Sean Janssen, The Union Democrat

Peter Racz is a vocal advocate for his tea party politics after emerging from a much different environment.

Emigrating from war-torn Hungary in his youth, Racz, 69, wasn't always so interested in public policy. He was born in 1944 to a Jewish mother and Gypsy father who, unlike some of their relatives, avoided the fate of Nazi concentration camps.

Racz grew up Catholic, hiding his ethnic roots.

"There was a little racism in Europe," he said. "There still is."

He was in seventh grade when the 1956 Hungarian Revolution brought clashes with occupying Soviet troops. Racz recalls witnessing a political precinct captain strung up, dying, in the Budapest streets.

"We were misled by Radio Free Europe that the United Nations … they were going to help out," he recalled.

Help never came to the Hungarian resistance, and Racz's father, a concert violinist and vice president of a musicians' union, knew those in similar positions were disappearing, suspected as instigators of the rebellion. The family walked for three nights to reach the Austrian border, where they paid a bribe to Hungarian border guards and were welcomed on the other side with open arms.

"I can never express enough … the generosity of the Austrian people," Racz said.

The family sought asylum, hoping for a new home in the United States, knowing it would be more difficult to be accepted there than other possible destinations like Venezuela, Australia and Canada.

"We got lucky," Racz said. "We didn't go to Venezuela."

A Catholic church in Gary, Ind., agreed to sponsor the family. They soon moved to a Hungarian ethnic neighborhood in Chicago.

Though made to repeat seventh grade in a Catholic boys' school, Racz said he caught up quickly, with a strong background in math and science from his Budapest schooling and picking up spoken English well, if not spelling.

In the swimming pool is where he truly flourished.

"Here, they taught to swim with the freestyle, the crawl stroke," he said. "In Hungary, they taught to swim with the breaststroke. That gave me an advantage."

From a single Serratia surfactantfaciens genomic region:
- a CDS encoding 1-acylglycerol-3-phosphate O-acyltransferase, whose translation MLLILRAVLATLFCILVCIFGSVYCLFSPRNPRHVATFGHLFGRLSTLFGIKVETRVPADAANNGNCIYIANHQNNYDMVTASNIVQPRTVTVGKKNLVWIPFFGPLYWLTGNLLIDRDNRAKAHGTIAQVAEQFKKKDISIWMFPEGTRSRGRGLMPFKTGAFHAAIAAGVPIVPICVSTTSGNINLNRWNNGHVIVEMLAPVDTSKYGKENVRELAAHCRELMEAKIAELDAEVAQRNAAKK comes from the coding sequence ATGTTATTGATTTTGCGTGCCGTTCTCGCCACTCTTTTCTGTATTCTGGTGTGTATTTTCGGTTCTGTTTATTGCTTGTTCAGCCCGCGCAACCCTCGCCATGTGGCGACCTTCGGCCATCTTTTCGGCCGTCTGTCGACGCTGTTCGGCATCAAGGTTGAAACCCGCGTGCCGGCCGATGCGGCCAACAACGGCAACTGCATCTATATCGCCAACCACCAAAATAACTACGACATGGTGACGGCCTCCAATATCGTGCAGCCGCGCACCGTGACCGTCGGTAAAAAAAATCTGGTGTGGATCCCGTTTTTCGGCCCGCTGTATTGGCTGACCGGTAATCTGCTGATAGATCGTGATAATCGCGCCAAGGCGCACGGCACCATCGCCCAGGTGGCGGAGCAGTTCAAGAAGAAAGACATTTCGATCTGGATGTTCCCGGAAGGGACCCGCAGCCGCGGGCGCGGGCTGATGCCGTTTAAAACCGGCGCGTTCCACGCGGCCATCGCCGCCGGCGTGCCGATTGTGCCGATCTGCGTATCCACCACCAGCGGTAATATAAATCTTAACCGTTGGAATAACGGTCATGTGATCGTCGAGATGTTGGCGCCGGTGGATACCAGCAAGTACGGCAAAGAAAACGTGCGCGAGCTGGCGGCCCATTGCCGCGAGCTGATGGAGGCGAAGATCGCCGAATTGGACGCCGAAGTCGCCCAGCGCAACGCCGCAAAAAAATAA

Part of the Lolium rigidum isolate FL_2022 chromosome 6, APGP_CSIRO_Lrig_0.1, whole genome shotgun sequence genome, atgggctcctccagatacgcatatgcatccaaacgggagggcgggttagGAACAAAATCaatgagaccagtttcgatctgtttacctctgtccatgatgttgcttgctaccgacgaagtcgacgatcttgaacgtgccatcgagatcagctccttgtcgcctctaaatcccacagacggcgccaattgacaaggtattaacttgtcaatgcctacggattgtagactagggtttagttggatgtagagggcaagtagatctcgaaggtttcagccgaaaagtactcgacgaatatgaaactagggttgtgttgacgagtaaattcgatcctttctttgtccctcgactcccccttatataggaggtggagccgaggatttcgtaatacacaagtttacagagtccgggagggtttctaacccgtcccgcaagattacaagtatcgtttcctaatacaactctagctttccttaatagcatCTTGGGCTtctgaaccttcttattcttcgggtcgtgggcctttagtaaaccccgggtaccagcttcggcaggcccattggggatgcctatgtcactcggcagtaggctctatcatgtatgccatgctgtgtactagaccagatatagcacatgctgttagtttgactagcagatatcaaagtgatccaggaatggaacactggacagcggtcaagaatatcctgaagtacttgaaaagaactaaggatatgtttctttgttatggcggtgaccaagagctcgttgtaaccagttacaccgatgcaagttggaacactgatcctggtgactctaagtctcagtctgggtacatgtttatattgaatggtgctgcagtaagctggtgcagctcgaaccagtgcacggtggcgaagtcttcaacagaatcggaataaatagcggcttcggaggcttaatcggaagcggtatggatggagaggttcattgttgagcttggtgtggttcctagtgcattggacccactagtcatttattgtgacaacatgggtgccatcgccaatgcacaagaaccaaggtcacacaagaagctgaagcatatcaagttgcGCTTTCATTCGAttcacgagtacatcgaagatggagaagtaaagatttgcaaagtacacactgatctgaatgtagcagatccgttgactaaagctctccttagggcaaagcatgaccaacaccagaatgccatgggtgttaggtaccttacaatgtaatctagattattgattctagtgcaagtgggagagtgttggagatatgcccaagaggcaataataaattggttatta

Racz credits Jack Bolger, a legendary coach who volunteered at Portage Park, where he swam, and also at Northwestern University, for his development.

He swam for the Catholic Youth Organization and YMCA.

"They'd take you on a trip and make (them) look good," Racz said. "I really enjoyed it."

He swam the 100- and 200-meter breaststroke, individual medley and butterfly events "but I spent eight years of swimming … and was always crummy at my backstroke."

Racz strived to reach the Olympics but fell short in the Olympic trials.

His talent earned him an athletic scholarship to Southern Illinois University.

"It was not because of my grades, or my looks or my charming personality … that I went to college," Racz smiled.

College life suited him.

"As a jock and fraternity boy, the world is your oyster," Racz said. "After four years at an all-boys high school … I made up for it. I was that kind of guy you tell your daughters to stay away from."

Yet he still made time for more serious matters. He worked as a lifeguard each summer, a rewarding job.

"I got to teach people how to swim … not to be afraid of the water," Racz said.

His mother died during his sophomore year.

"My baby sister, eight years younger, moved down with me to college," he said.

Racz earned his degree in marketing and management, with a minor in government and economics.

He fancied a beautiful blond woman back home in Chicago and soon after they got together, she was pregnant with their son.

"The rabbit died on the 13th, we got married on the 14th," Racz said.

Racz said he knew it to be the right thing to do, and the marriage lasted 41 years, though eventually as a couple, they realized they were together for the sake of their children, now grown.

"I have a strong feeling for kids," he said. "(The marriage) gave me two wonderful kids."